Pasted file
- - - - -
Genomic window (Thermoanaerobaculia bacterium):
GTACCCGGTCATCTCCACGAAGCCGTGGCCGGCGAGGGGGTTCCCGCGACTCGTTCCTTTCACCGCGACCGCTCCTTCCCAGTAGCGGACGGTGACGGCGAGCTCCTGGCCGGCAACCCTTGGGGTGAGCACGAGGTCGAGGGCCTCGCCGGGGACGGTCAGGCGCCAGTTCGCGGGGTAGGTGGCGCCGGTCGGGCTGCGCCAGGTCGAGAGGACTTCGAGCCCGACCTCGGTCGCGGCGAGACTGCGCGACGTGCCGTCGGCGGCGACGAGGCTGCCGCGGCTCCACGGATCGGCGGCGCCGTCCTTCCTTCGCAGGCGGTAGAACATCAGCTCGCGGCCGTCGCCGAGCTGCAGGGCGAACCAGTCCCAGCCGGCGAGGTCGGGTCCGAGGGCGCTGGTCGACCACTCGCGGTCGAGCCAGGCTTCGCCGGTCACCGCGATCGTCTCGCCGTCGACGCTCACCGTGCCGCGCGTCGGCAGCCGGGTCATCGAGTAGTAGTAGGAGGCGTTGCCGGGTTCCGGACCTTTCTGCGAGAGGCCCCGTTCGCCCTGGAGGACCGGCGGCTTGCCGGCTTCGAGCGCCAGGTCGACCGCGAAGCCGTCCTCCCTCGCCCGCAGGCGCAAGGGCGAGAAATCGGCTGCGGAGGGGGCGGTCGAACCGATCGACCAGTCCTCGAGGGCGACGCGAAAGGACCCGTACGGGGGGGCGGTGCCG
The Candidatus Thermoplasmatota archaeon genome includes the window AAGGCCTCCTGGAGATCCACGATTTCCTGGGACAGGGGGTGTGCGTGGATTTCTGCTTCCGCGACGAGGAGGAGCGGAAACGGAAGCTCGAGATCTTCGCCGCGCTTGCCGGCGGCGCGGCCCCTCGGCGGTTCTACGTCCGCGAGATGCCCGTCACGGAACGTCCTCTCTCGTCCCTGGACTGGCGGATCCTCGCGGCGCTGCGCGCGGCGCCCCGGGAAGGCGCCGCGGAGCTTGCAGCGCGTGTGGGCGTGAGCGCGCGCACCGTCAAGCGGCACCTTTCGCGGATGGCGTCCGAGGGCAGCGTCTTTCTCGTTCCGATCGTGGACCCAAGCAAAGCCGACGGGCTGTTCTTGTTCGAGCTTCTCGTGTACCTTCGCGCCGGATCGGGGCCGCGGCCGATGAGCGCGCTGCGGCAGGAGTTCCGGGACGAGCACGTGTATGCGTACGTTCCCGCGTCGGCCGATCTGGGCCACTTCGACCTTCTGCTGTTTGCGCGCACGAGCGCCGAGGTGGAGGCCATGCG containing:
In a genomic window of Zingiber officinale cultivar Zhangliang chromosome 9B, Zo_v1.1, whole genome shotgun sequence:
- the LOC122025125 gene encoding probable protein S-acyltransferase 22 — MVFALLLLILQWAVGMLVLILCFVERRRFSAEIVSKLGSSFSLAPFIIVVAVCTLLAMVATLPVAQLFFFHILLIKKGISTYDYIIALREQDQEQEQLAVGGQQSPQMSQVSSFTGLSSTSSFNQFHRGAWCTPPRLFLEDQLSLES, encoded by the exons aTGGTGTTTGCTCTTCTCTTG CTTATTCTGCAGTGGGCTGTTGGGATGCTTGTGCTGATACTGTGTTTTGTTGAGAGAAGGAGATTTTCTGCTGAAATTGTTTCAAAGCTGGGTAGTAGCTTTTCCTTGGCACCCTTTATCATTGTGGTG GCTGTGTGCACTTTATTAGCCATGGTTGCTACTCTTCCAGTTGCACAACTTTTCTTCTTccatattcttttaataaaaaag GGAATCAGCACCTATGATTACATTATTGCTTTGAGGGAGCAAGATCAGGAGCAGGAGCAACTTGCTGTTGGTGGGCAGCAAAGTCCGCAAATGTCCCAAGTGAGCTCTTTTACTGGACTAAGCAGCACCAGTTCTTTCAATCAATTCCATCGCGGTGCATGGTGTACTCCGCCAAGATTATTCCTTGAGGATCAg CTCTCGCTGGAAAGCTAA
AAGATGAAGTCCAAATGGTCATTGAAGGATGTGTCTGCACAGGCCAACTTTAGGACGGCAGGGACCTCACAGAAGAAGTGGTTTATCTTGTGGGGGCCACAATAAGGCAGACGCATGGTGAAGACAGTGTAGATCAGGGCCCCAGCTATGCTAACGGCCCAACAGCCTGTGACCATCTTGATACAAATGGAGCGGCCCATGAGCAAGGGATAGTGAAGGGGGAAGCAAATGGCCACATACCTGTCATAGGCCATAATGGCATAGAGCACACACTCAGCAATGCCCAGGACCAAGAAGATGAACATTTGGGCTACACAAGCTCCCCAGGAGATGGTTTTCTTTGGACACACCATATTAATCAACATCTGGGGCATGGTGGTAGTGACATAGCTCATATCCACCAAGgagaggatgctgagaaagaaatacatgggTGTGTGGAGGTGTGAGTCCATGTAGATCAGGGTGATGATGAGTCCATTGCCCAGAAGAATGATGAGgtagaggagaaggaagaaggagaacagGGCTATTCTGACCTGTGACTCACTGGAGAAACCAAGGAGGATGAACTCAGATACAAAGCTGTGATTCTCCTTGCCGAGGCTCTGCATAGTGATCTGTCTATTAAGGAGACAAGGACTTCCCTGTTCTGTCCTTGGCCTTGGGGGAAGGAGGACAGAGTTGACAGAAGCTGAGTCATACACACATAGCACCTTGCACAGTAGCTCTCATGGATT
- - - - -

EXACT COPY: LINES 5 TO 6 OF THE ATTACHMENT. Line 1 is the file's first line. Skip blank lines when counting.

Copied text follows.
- the LOC122025125 gene encoding probable protein S-acyltransferase 22 — MVFALLLLILQWAVGMLVLILCFVERRRFSAEIVSKLGSSFSLAPFIIVVAVCTLLAMVATLPVAQLFFFHILLIKKGISTYDYIIALREQDQEQEQLAVGGQQSPQMSQVSSFTGLSSTSSFNQFHRGAWCTPPRLFLEDQLSLES, encoded by the exons aTGGTGTTTGCTCTTCTCTTG CTTATTCTGCAGTGGGCTGTTGGGATGCTTGTGCTGATACTGTGTTTTGTTGAGAGAAGGAGATTTTCTGCTGAAATTGTTTCAAAGCTGGGTAGTAGCTTTTCCTTGGCACCCTTTATCATTGTGGTG GCTGTGTGCACTTTATTAGCCATGGTTGCTACTCTTCCAGTTGCACAACTTTTCTTCTTccatattcttttaataaaaaag GGAATCAGCACCTATGATTACATTATTGCTTTGAGGGAGCAAGATCAGGAGCAGGAGCAACTTGCTGTTGGTGGGCAGCAAAGTCCGCAAATGTCCCAAGTGAGCTCTTTTACTGGACTAAGCAGCACCAGTTCTTTCAATCAATTCCATCGCGGTGCATGGTGTACTCCGCCAAGATTATTCCTTGAGGATCAg CTCTCGCTGGAAAGCTAA
AAGATGAAGTCCAAATGGTCATTGAAGGATGTGTCTGCACAGGCCAACTTTAGGACGGCAGGGACCTCACAGAAGAAGTGGTTTATCTTGTGGGGGCCACAATAAGGCAGACGCATGGTGAAGACAGTGTAGATCAGGGCCCCAGCTATGCTAACGGCCCAACAGCCTGTGACCATCTTGATACAAATGGAGCGGCCCATGAGCAAGGGATAGTGAAGGGGGAAGCAAATGGCCACATACCTGTCATAGGCCATAATGGCATAGAGCACACACTCAGCAATGCCCAGGACCAAGAAGATGAACATTTGGGCTACACAAGCTCCCCAGGAGATGGTTTTCTTTGGACACACCATATTAATCAACATCTGGGGCATGGTGGTAGTGACATAGCTCATATCCACCAAGgagaggatgctgagaaagaaatacatgggTGTGTGGAGGTGTGAGTCCATGTAGATCAGGGTGATGATGAGTCCATTGCCCAGAAGAATGATGAGgtagaggagaaggaagaaggagaacagGGCTATTCTGACCTGTGACTCACTGGAGAAACCAAGGAGGATGAACTCAGATACAAAGCTGTGATTCTCCTTGCCGAGGCTCTGCATAGTGATCTGTCTATTAAGGAGACAAGGACTTCCCTGTTCTGTCCTTGGCCTTGGGGGAAGGAGGACAGAGTTGACAGAAGCTGAGTCATACACACATAGCACCTTGCACAGTAGCTCTCATGGATT